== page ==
Isle Of Man / Ellan Vannin

Navy safely detonate unexploded WW2 ordnance in Smeale

WW2 device Image copyright Ramsey Coastguard
Image caption The device was detonated by a Royal Navy Bomb Disposal Unit

A controlled explosion has been carried out after an unexploded bomb was discovered on the Isle of Man.

The eight-inch wartime device was found by a metal detectorist at Smeale in the north of the island on Sunday evening.

A cordon was set up and maintained by the town's coastguard before the device was detonated by a Royal Navy Bomb Disposal Unit from the UK on Tuesday.

Several previous devices found on the Isle of Man have also been from World War Two.

Sgt Barry Hand said it was a "highly explosive" device, full of "extremely dangerous white phosphorous".

"It made a big bang when it was detonated," he said.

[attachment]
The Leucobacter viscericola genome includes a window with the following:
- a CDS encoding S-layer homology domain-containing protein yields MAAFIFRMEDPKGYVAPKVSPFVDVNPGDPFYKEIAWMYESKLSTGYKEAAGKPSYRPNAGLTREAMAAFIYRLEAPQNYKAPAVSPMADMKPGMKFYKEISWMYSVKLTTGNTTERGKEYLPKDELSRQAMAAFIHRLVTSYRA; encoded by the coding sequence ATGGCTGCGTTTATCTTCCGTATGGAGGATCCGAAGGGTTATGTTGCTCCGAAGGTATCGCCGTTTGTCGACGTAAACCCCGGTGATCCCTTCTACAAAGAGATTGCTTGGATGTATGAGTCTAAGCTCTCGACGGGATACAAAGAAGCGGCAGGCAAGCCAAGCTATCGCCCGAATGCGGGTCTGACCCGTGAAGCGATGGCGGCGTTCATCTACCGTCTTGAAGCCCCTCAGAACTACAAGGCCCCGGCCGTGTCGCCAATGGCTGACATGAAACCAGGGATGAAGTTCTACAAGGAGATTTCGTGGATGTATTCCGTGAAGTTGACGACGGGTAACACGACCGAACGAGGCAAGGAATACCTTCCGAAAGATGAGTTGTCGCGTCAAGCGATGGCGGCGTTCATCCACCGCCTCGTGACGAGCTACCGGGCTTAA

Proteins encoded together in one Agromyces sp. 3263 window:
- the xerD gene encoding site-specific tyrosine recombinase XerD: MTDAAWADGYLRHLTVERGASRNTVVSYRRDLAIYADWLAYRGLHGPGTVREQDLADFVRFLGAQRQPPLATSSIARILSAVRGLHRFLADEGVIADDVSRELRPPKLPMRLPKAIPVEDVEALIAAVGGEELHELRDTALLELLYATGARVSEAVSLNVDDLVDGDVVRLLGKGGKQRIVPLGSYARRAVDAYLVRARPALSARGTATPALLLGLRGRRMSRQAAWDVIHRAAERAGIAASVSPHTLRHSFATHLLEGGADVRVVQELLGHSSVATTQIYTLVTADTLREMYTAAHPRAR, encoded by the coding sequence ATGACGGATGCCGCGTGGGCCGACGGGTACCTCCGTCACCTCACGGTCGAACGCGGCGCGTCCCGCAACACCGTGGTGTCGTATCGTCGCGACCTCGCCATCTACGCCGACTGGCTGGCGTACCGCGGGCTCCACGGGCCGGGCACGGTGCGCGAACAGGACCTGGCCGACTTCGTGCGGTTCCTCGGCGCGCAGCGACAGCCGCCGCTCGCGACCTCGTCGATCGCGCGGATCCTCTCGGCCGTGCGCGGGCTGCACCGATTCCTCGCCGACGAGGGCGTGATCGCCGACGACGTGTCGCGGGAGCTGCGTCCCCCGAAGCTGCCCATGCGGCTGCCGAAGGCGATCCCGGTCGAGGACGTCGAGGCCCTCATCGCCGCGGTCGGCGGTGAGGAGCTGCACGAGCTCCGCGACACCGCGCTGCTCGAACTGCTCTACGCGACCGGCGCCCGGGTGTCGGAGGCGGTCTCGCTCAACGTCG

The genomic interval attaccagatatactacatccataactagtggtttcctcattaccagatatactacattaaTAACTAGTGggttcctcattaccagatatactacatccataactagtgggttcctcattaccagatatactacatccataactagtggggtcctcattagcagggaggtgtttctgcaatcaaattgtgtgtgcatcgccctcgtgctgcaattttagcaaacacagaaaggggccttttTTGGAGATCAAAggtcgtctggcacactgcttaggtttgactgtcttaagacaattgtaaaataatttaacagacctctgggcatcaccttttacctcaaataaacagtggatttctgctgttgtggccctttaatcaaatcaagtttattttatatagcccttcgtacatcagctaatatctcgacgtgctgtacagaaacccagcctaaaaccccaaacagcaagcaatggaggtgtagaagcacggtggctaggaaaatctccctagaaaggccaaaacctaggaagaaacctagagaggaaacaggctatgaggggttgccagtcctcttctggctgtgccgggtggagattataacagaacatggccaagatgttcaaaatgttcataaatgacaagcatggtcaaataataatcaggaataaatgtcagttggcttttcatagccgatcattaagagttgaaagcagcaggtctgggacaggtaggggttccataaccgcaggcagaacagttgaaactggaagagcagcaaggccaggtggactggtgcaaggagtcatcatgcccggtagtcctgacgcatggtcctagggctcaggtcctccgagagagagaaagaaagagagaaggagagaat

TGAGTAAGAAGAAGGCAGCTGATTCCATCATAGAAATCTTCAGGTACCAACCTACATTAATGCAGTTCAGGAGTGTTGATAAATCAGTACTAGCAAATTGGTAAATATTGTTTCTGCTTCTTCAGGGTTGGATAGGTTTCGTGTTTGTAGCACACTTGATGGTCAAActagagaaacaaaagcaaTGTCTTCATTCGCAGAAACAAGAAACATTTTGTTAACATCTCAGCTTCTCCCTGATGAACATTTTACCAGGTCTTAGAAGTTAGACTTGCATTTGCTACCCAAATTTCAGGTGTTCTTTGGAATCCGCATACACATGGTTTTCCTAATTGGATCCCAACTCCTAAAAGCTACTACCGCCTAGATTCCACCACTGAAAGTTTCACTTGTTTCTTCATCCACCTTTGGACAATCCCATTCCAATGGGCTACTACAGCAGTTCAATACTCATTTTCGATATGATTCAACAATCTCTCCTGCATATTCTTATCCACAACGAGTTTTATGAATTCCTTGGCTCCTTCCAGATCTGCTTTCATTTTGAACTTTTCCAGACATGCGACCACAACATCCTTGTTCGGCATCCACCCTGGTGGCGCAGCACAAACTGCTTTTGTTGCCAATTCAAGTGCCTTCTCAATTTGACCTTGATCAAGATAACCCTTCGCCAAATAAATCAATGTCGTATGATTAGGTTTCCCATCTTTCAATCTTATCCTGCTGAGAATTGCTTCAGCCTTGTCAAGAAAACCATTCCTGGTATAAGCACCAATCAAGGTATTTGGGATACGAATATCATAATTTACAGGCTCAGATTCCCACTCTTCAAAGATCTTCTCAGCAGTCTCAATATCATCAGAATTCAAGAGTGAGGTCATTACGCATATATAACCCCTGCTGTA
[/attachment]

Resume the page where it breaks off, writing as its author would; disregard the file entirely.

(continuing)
Image copyright IoM Govt
Image caption A "discarded, live ordnance" was discovered in a rock pool near Ramsey in February

"The metal detector was lucky as he hit it with his spade. We get around 10 such discoveries a year around the Manx coastline.

"It was a popular training ground during the war and American troops dumped a lot of ammunition on their way home after it was won.

"We would urge anyone who makes such a discovery to leave it alone and call us immediately."

Image copyright Ramsey Coastguard
Image caption Smeale Coastal Area

A similar device was found in a rock pool south of Queen's Pier in Ramsey in February.

Two mortars were discovered on a green lane track in the Sartfell area, near Kirk Michael last year, while another World War Two device was discovered in Ramsey in 2016.

The Isle of Man Coastguard said: "All suspicious objects found around the Manx coast should be reported as soon as possible."

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